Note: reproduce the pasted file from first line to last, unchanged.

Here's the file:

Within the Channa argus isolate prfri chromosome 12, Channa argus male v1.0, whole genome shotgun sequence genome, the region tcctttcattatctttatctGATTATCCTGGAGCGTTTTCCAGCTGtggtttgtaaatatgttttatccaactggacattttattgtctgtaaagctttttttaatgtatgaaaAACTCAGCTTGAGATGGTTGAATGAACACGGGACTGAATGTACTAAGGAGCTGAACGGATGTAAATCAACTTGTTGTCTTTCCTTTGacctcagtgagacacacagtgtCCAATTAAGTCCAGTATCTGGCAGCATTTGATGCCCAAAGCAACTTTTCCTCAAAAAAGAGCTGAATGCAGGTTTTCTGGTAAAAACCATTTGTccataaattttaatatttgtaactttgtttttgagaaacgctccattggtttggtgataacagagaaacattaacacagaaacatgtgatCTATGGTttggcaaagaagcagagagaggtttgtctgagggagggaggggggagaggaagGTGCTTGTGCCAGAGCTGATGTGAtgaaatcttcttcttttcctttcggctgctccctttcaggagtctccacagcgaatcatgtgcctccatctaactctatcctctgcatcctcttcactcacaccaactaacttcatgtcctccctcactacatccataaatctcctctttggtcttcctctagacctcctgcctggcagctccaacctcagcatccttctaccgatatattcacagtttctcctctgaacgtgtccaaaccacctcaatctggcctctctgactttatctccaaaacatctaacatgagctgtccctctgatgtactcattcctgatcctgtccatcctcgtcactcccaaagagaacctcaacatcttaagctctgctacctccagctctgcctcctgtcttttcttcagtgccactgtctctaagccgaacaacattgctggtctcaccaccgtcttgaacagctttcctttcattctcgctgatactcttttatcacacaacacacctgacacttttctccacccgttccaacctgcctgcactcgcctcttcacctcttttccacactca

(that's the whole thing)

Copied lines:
Within the Channa argus isolate prfri chromosome 12, Channa argus male v1.0, whole genome shotgun sequence genome, the region tcctttcattatctttatctGATTATCCTGGAGCGTTTTCCAGCTGtggtttgtaaatatgttttatccaactggacattttattgtctgtaaagctttttttaatgtatgaaaAACTCAGCTTGAGATGGTTGAATGAACACGGGACTGAATGTACTAAGGAGCTGAACGGATGTAAATCAACTTGTTGTCTTTCCTTTGacctcagtgagacacacagtgtCCAATTAAGTCCAGTATCTGGCAGCATTTGATGCCCAAAGCAACTTTTCCTCAAAAAAGAGCTGAATGCAGGTTTTCTGGTAAAAACCATTTGTccataaattttaatatttgtaactttgtttttgagaaacgctccattggtttggtgataacagagaaacattaacacagaaacatgtgatCTATGGTttggcaaagaagcagagagaggtttgtctgagggagggaggggggagaggaagGTGCTTGTGCCAGAGCTGATGTGAtgaaatcttcttcttttcctttcggctgctccctttcaggagtctccacagcgaatcatgtgcctccatctaactctatcctctgcatcctcttcactcacaccaactaacttcatgtcctccctcactacatccataaatctcctctttggtcttcctctagacctcctgcctggcagctccaacctcagcatccttctaccgatatattcacagtttctcctctgaacgtgtccaaaccacctcaatctggcctctctgactttatctccaaaacatctaacatgagctgtccctctgatgtactcattcctgatcctgtccatcctcgtcactcccaaagagaacctcaacatcttaagctctgctacctccagctctgcctcctgtcttttcttcagtgccactgtctctaagccgaacaacattgctggtctcaccaccgtcttgaacagctttcctttcattctcgctgatactcttttatcacacaacacacctgacacttttctccacccgttccaacctgcctgcactcgcctcttcacctcttttccacactca